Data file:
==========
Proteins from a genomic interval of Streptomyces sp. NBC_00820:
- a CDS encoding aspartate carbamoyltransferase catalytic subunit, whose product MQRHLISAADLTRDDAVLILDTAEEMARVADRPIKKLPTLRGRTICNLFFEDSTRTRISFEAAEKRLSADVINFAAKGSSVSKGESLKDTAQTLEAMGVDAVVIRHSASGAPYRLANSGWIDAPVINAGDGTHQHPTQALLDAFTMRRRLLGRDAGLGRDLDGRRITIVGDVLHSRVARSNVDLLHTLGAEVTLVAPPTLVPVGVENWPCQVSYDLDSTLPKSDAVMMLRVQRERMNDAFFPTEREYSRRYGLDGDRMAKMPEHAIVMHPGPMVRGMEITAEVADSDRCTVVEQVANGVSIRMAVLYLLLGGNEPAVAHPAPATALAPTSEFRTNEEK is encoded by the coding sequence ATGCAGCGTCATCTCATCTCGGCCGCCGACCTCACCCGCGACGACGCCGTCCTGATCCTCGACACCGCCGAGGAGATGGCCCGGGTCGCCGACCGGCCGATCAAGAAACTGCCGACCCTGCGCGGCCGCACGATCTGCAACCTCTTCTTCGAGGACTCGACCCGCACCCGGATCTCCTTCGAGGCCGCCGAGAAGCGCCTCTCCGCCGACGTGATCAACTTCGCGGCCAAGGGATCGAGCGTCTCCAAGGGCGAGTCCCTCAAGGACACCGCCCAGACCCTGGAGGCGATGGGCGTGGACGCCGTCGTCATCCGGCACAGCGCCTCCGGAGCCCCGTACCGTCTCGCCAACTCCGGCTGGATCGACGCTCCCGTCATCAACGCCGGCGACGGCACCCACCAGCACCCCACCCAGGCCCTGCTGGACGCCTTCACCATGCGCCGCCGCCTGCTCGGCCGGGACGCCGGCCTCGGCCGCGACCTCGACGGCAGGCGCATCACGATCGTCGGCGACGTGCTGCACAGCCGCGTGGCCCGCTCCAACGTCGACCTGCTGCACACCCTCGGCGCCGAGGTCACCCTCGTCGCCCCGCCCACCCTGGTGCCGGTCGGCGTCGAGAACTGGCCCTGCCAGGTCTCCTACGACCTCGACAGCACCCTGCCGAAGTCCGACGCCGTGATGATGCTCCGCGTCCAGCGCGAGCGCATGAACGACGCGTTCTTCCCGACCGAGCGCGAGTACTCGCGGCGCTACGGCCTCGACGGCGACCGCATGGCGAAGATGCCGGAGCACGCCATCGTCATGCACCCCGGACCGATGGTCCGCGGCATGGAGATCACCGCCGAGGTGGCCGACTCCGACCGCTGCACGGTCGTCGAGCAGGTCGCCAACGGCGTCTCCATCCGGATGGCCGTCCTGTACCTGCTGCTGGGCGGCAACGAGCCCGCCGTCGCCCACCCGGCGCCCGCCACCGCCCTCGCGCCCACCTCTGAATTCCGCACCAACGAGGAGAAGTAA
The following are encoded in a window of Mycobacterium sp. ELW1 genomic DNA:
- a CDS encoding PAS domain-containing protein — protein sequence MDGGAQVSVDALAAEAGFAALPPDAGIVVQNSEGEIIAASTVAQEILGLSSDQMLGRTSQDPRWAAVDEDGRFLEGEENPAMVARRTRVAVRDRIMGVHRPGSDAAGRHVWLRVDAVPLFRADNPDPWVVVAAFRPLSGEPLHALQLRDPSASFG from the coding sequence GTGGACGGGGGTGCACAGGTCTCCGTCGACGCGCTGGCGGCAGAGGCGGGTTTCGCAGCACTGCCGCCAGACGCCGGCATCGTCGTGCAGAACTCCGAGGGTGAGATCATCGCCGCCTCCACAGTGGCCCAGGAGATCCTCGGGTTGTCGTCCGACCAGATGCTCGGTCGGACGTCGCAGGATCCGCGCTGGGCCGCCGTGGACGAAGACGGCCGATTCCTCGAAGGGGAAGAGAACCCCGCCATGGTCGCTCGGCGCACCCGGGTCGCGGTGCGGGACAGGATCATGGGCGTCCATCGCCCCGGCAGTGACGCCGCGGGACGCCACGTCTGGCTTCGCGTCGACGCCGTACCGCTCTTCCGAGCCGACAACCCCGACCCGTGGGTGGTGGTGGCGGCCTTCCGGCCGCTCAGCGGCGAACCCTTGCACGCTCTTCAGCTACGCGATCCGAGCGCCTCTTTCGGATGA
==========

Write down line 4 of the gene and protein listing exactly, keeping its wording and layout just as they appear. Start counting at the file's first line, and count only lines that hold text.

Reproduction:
- a CDS encoding PAS domain-containing protein — protein sequence MDGGAQVSVDALAAEAGFAALPPDAGIVVQNSEGEIIAASTVAQEILGLSSDQMLGRTSQDPRWAAVDEDGRFLEGEENPAMVARRTRVAVRDRIMGVHRPGSDAAGRHVWLRVDAVPLFRADNPDPWVVVAAFRPLSGEPLHALQLRDPSASFG from the coding sequence GTGGACGGGGGTGCACAGGTCTCCGTCGACGCGCTGGCGGCAGAGGCGGGTTTCGCAGCACTGCCGCCAGACGCCGGCATCGTCGTGCAGAACTCCGAGGGTGAGATCATCGCCGCCTCCACAGTGGCCCAGGAGATCCTCGGGTTGTCGTCCGACCAGATGCTCGGTCGGACGTCGCAGGATCCGCGCTGGGCCGCCGTGGACGAAGACGGCCGATTCCTCGAAGGGGAAGAGAACCCCGCCATGGTCGCTCGGCGCACCCGGGTCGCGGTGCGGGACAGGATCATGGGCGTCCATCGCCCCGGCAGTGACGCCGCGGGACGCCACGTCTGGCTTCGCGTCGACGCCGTACCGCTCTTCCGAGCCGACAACCCCGACCCGTGGGTGGTGGTGGCGGCCTTCCGGCCGCTCAGCGGCGAACCCTTGCACGCTCTTCAGCTACGCGATCCGAGCGCCTCTTTCGGATGA